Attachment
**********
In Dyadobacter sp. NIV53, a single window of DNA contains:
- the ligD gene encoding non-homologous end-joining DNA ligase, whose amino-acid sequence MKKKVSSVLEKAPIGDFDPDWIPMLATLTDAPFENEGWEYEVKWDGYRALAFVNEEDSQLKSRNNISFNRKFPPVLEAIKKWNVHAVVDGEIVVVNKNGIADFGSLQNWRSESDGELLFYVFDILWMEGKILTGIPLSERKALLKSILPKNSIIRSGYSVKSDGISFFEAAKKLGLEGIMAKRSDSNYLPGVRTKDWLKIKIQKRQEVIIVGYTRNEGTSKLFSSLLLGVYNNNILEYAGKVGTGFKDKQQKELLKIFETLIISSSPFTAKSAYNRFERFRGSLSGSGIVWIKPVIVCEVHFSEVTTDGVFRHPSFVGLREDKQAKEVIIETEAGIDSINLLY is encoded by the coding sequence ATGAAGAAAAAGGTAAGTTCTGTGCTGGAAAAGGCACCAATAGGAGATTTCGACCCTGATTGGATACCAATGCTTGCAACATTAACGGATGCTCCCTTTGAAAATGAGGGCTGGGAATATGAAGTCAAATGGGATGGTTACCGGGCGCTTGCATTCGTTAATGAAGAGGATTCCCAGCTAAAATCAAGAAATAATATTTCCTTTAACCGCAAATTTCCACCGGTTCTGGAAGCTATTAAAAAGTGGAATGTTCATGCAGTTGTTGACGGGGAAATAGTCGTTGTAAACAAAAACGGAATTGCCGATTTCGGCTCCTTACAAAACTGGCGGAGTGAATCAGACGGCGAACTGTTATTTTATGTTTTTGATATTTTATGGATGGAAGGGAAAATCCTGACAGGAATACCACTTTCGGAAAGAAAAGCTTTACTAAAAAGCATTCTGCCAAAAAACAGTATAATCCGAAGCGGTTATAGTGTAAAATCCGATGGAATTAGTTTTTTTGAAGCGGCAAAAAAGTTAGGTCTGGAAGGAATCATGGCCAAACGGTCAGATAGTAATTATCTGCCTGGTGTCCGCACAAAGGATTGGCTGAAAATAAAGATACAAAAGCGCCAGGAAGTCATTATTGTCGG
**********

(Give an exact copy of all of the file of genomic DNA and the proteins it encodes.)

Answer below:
In Dyadobacter sp. NIV53, a single window of DNA contains:
- the ligD gene encoding non-homologous end-joining DNA ligase, whose amino-acid sequence MKKKVSSVLEKAPIGDFDPDWIPMLATLTDAPFENEGWEYEVKWDGYRALAFVNEEDSQLKSRNNISFNRKFPPVLEAIKKWNVHAVVDGEIVVVNKNGIADFGSLQNWRSESDGELLFYVFDILWMEGKILTGIPLSERKALLKSILPKNSIIRSGYSVKSDGISFFEAAKKLGLEGIMAKRSDSNYLPGVRTKDWLKIKIQKRQEVIIVGYTRNEGTSKLFSSLLLGVYNNNILEYAGKVGTGFKDKQQKELLKIFETLIISSSPFTAKSAYNRFERFRGSLSGSGIVWIKPVIVCEVHFSEVTTDGVFRHPSFVGLREDKQAKEVIIETEAGIDSINLLY is encoded by the coding sequence ATGAAGAAAAAGGTAAGTTCTGTGCTGGAAAAGGCACCAATAGGAGATTTCGACCCTGATTGGATACCAATGCTTGCAACATTAACGGATGCTCCCTTTGAAAATGAGGGCTGGGAATATGAAGTCAAATGGGATGGTTACCGGGCGCTTGCATTCGTTAATGAAGAGGATTCCCAGCTAAAATCAAGAAATAATATTTCCTTTAACCGCAAATTTCCACCGGTTCTGGAAGCTATTAAAAAGTGGAATGTTCATGCAGTTGTTGACGGGGAAATAGTCGTTGTAAACAAAAACGGAATTGCCGATTTCGGCTCCTTACAAAACTGGCGGAGTGAATCAGACGGCGAACTGTTATTTTATGTTTTTGATATTTTATGGATGGAAGGGAAAATCCTGACAGGAATACCACTTTCGGAAAGAAAAGCTTTACTAAAAAGCATTCTGCCAAAAAACAGTATAATCCGAAGCGGTTATAGTGTAAAATCCGATGGAATTAGTTTTTTTGAAGCGGCAAAAAAGTTAGGTCTGGAAGGAATCATGGCCAAACGGTCAGATAGTAATTATCTGCCTGGTGTCCGCACAAAGGATTGGCTGAAAATAAAGATACAAAAGCGCCAGGAAGTCATTATTGTCGG